Thomas Mitchell, Ulster bank manager, shot dead in Tullamore, 3 July 1922: an episode in the Civil War. By Michael Byrne Contributed by Offaly History to mark the Decade of Centenaries

It was a quiet afternoon on Monday 3 July 1922 when Thomas Mitchell, the manager of the Ulster Bank in High Street, Tullamore was shot dead by the IRA in the course of a robbery carried out by the Republican IRA (often then called the Irregulars to distinguish them from the Free State’s National Army). Sometimes these events are called ‘daring raids but in this case and for three months previously there were no RIC policemen and the town of Tullamore was  in July under the control of the Republican IRA. The Four Courts had been evacuated on 30 June and the battle for Dublin would soon be determined in favour of the Free State army. By 20 July Tullamore would be under the control of the Free State, but with pockets of Republican forces still in the countryside including in some of the bigger houses such as Rathrobin, near Mountbolus. A report of the Mitchell shooting by way of the inquest was published on 8 July by the Offaly Independent which was based in what was by then Free State territory. The issue of the Midland Tribune for 8 July is not available and both it and the Offaly Chronicle were published in Birr in the heart of Republican army territory. Both papers were censored and afraid to offend.

The Offaly Chronicle 20 July 1922

The Offaly Independent issues of early July were burned by the Republicans in Tullamore. The Independent had been a fearless supporter of Sinn Féin from 1916 to its destruction by the British military in November 1920. It reappeared in February 1922, but its owner Thomas Chapman was unwell and died in April 1922. It was now staunchly Free State whereas the Midland Tribune sought to have unity under its editor James Pike, also a staunch Sinn Féin supporter. The Chronicle after the death of John Wright in 1915 lost any unionist gusto it had and would have been afraid to be outspoken from the time of the Truce and the departure of the British in March 1922. July 1922 was a time when wise counsel was to remain silent. The Christian Brothers used to say it was a trait ingrained in Offaly people!

The old Ulster Bank house in High Street. To the right is Adams, Bank of Ireland, Ulster and J.A. Kilroy hardware.

Dr Meagher, deputy coroner and the inquest

A report of the Mitchell inquest was published in the Offaly Independent for 8 July 1922. The coroner was Dr Timothy Meagher, who was the infirmary surgeon from 1906 to 1921 when the county infirmary was closed by the Sinn Féin dominated county council. Meagher was a decorated War 1 veteran, was from a strong nationalist family and was a son-in-law of  the  Tullamore draper Malachy Scally. He was no friend to the Republican forces, but then few of his class were. His solicitor colleague Tom Conway, the principal coroner had already clashed with the Republicans over court procedure.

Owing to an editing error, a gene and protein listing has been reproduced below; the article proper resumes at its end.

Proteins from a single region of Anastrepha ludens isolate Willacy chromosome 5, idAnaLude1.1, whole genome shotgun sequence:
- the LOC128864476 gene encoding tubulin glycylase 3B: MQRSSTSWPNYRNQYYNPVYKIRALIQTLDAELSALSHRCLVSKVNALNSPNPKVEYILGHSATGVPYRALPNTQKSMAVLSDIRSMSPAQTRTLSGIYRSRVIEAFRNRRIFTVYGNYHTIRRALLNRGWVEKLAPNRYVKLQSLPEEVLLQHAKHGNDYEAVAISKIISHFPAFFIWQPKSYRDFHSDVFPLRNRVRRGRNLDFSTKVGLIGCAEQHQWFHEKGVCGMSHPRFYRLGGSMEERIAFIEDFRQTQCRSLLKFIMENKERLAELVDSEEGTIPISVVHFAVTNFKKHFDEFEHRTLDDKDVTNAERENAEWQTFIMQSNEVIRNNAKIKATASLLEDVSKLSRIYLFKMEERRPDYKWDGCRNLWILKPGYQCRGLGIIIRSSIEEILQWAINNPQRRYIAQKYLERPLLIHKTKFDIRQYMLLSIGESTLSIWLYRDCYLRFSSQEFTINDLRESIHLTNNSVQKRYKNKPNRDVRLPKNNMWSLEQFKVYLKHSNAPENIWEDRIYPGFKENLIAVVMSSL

Thomas Mitchell about 1910

The inquest was told that a number of armed men had arrived in Tullamore on Monday afternoon, 3 July, and entered the bank. The manager, who was standing outside the counter at the time, observing them enter, and knowing the object of their visit, turned round and proceeded to his desk on which lay a revolver.  The leader called to him to put up his hands, but deceased grasped the revolver, and, turning round, bravely faced the raiders some of whom were stated to have carried rifles.  On his refusing to put up his hands, a shot was fired at close range, and Mr Mitchell fell to the floor of the office mortally wounded.  The cashier and other officials of the bank got the order, “Hands up,” with which they at once complied. Dr Moorhead,  who lived across the street in what is now one of the Direct Provision houses, was quickly in attendance.  He examined the body on the floor and found life ebbing fast, death supervening within two minutes. The body was subsequently carried upstairs [where he resided] by the bank janitor and the bank officials.  Meanwhile the raiders carried out a systematic search of the bank, blew open the strong room containing a large safe, which was said to have contained between £3,000 and £4,000.  They were unable to open the safe, the keys not being available, and it was subsequently levered out on the street, lifted into a lorry which was convenient, and taken away to Crinkill. The party’s engineer a Mr McMunn had not been able to blow up the safe on site.

According to the Brigade Area Report (Military Archives and online) compiled by Peadar Bracken and ors about 1940 those in attendance that day were from the 3rd Southern Division who were based at Crinkill and included ‘Michael Galvin, Edward Brennan, Patrick Egan, with John Hughes, Christy Tyrrell and James Whelan (now U.S.A.) as outposts’ among others.The Birr Barracks at Crinkill was destroyed by the IRA on 14 July and that at Tullamore on 20 July.

Said to be Thomas Mitchell’s spectacles. Courtesy of Nat West Bank

Hundreds of people witnessed the raid